Others are catching on to what activists knew
Word that many politicians in Washington are now questioning the value of continuing the war in Afghanistan comes as good news to us peace activists who have been protesting these wars for years.
If they and the people had only listened to us early on, they would have clearly understood the true costs of wars both in what it does to the combatants and their families but also to civilians, both foreign and domestic.
The true costs of war are now becoming more apparent to Americans, but peace activists clearly understood these costs beforehand.
These developments may now encourage you to join a peace vigil instead of simply driving by. I would suggest that you do join us soon before another war breaks out. But don't stop there.
Talk with your neighbors, your friends and your elected officials, because the United States absolutely cannot withstand the burden of another war.
Make no mistake: There are those in power who would start another war today if they could. We are in dire jeopardy of losing our security by destroying it from within if we do not stop them.
BILL HABEDANK, RED WING
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What's needed is an appropriate motivation
I feel sympathy for Justin Kugler and his colleagues at NASA ("Give space program support, not grief," June 22).
I am sure that courage and determination are not in short supply at NASA, but what is in short supply is excitement of a type that might stir the public imagination and a political and societal willingness to take some real risks.
The Apollo program showed what could be accomplished when a challenging goal was set and when NASA was permitted to take some real risks in pursuit of that goal.
For a brief period, the agency operated at the edge of available technology, where success was far from certain, lives (voluntarily) were on the line and lives were lost.
It is true that Apollo operated under the political and financial cover of Cold War competition with the Soviet Union, but I think it is also true that NASA is seriously constrained today by our increasing cultural aversion to risk-taking.
The best thing that could happen to NASA and the space program would be for China to announce it was putting a man or woman on Mars by 2025. That might get the national juices flowing again.
JOHN KIRBY, CHISAGO CITY, MINN.
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Regarding America's future role in space exploration, our first president, George Washington, might have good advice. He emphasized that any calculation should be based on an assessment of the interests of the people involved, since people will only support what is clearly in their interests.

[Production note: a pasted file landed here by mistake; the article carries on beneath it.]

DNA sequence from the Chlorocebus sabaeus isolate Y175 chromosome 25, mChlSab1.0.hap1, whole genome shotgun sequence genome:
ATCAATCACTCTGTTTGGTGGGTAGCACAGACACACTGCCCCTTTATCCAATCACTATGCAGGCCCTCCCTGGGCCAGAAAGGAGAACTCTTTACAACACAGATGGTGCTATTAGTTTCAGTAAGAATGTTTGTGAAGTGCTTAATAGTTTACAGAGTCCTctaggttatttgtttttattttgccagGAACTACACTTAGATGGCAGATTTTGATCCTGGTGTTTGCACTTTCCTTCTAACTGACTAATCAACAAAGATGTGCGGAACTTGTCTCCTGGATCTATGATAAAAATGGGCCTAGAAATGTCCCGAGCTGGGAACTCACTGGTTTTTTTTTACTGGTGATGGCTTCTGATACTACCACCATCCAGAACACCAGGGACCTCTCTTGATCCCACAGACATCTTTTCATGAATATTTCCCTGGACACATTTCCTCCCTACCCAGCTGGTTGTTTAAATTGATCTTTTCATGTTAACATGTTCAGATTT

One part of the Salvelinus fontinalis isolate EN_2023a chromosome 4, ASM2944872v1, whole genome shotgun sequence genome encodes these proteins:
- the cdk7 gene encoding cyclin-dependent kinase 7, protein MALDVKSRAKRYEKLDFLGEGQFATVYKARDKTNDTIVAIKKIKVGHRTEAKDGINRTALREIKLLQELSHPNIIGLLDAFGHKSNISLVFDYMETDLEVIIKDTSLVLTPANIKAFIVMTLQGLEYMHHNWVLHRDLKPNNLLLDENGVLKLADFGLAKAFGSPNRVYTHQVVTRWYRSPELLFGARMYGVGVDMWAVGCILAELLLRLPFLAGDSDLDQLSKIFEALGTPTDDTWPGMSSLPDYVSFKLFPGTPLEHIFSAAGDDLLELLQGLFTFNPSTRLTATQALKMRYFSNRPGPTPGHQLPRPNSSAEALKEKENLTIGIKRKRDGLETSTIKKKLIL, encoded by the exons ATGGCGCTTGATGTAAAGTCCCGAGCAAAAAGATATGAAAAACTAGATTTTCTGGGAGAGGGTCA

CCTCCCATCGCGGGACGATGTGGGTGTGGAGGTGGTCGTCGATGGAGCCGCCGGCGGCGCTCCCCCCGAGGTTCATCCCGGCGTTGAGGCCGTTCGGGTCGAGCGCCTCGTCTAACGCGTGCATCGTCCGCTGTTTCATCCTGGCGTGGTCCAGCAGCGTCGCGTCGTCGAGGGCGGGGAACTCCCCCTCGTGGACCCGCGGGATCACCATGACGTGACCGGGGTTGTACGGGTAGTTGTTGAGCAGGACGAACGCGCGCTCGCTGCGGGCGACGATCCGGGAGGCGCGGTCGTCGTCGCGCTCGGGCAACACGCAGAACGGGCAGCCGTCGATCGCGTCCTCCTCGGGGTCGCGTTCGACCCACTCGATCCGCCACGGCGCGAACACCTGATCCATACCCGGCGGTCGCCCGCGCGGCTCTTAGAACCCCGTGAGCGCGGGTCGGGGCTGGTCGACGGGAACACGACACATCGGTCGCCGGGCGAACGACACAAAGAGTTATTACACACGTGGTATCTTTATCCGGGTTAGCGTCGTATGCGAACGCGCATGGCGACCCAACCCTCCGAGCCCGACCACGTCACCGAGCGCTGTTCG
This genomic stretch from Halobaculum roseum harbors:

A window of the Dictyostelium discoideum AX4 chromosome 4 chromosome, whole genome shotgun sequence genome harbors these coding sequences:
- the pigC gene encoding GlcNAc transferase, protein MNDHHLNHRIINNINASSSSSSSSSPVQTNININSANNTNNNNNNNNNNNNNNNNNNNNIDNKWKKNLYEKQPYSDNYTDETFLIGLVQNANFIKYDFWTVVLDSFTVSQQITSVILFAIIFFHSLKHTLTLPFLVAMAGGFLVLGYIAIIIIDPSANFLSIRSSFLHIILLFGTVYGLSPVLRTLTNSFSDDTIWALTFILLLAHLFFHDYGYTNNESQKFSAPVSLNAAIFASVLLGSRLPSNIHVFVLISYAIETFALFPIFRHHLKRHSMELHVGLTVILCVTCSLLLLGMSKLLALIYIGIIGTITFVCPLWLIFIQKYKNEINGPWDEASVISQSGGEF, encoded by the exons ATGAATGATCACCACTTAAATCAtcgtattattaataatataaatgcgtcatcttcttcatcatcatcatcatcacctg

In the 20th century, America's "interest" in space was in the context of the Cold War. In the midst of a nuclear standoff that had the capability of destroying civilization, Americans were horrified when the Soviet "Sputnik" satellite beeped overhead unanswered.
Later, the Soviets beat the United States with the first human in space. President John Kennedy had to up the ante, so he "shot for the moon." And we made it.
Now that the Cold War is over, our interest in space has to be for other reasons than inspirational propaganda victories or "space races" with other countries.
Unless we develop another pressing military threat that requires us to reinforce the "high ground" of space, what motivates America to support space exploration now must include a bottom-line focus on dollars and cents.
This might include maintaining and protecting today's complex communications and surveillance connectivity supported by space satellites, and/or accessing new forms of renewable energy or natural resources.
We already have a system of satellites, and so we only need to protect it from sabotage. The second motivation, which could be of large potential, is solar-power satellites of vast size that could replace all carbon-based energy for the planet.
Or, third, natural resources mined from the Moon or from Mars or from asteroids. Until one of those three reasons for modern interest captures America's attention, continued support for the expenditures associated with U.S. space exploration will remain modest.
DAVID BORNUS, ST. PAUL
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TOILETS AND TAXES
Class warfare takes us down the drain
Thank you for the June 22 Letter of the Day ("A $6,400 toilet. More proof that rich can pay higher taxes"). The writer exemplifies what many feel but are not willing to say out loud.
Class envy is ugly and hurts everyone.
Judging who is "simply too rich" or what kinds of products people should buy is exactly what this state budget fight is about. Instead of raising everyone up and reducing the taxes on the low and middle-incomes, as proposed by the Republican Legislature, our DFL governor would rather cut others down.
Gov. Mark Dayton's-tax the-rich philosophy will not create one job or help to expand Minnesota's business economy. He wants to give everyone a fish when we should be giving everyone a fishing pole (i.e., a job).
Free-market thinkers like those in the Tea Party know this, and that is why they have much in common with the most successful in our state.
ANGELA BERGER, MINNEAPOLIS